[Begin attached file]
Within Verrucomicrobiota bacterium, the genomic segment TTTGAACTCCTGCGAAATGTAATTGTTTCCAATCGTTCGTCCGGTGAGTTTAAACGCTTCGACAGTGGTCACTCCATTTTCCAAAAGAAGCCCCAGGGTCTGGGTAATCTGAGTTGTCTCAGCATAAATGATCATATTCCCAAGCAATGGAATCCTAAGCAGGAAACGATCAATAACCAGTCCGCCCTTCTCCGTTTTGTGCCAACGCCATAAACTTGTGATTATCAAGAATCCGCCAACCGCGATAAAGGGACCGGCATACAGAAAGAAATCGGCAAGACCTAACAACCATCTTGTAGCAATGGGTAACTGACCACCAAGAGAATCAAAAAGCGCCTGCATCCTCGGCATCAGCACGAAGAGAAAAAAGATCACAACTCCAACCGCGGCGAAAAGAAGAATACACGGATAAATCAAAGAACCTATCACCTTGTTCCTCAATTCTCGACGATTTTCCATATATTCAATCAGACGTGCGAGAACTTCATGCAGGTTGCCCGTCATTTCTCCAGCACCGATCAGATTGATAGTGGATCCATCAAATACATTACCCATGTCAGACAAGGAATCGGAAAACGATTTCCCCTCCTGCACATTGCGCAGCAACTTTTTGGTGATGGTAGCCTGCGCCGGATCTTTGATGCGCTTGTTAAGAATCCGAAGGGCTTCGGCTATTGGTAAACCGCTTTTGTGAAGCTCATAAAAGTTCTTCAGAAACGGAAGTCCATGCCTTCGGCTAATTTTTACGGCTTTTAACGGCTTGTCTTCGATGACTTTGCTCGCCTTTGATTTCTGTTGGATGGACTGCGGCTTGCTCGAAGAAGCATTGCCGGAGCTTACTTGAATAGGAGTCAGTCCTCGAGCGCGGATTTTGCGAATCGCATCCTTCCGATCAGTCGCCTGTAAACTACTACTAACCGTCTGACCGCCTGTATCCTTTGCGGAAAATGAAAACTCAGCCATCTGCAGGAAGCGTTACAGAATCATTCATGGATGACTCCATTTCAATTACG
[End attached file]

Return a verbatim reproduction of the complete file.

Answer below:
Within Verrucomicrobiota bacterium, the genomic segment TTTGAACTCCTGCGAAATGTAATTGTTTCCAATCGTTCGTCCGGTGAGTTTAAACGCTTCGACAGTGGTCACTCCATTTTCCAAAAGAAGCCCCAGGGTCTGGGTAATCTGAGTTGTCTCAGCATAAATGATCATATTCCCAAGCAATGGAATCCTAAGCAGGAAACGATCAATAACCAGTCCGCCCTTCTCCGTTTTGTGCCAACGCCATAAACTTGTGATTATCAAGAATCCGCCAACCGCGATAAAGGGACCGGCATACAGAAAGAAATCGGCAAGACCTAACAACCATCTTGTAGCAATGGGTAACTGACCACCAAGAGAATCAAAAAGCGCCTGCATCCTCGGCATCAGCACGAAGAGAAAAAAGATCACAACTCCAACCGCGGCGAAAAGAAGAATACACGGATAAATCAAAGAACCTATCACCTTGTTCCTCAATTCTCGACGATTTTCCATATATTCAATCAGACGTGCGAGAACTTCATGCAGGTTGCCCGTCATTTCTCCAGCACCGATCAGATTGATAGTGGATCCATCAAATACATTACCCATGTCAGACAAGGAATCGGAAAACGATTTCCCCTCCTGCACATTGCGCAGCAACTTTTTGGTGATGGTAGCCTGCGCCGGATCTTTGATGCGCTTGTTAAGAATCCGAAGGGCTTCGGCTATTGGTAAACCGCTTTTGTGAAGCTCATAAAAGTTCTTCAGAAACGGAAGTCCATGCCTTCGGCTAATTTTTACGGCTTTTAACGGCTTGTCTTCGATGACTTTGCTCGCCTTTGATTTCTGTTGGATGGACTGCGGCTTGCTCGAAGAAGCATTGCCGGAGCTTACTTGAATAGGAGTCAGTCCTCGAGCGCGGATTTTGCGAATCGCATCCTTCCGATCAGTCGCCTGTAAACTACTACTAACCGTCTGACCGCCTGTATCCTTTGCGGAAAATGAAAACTCAGCCATCTGCAGGAAGCGTTACAGAATCATTCATGGATGACTCCATTTCAATTACG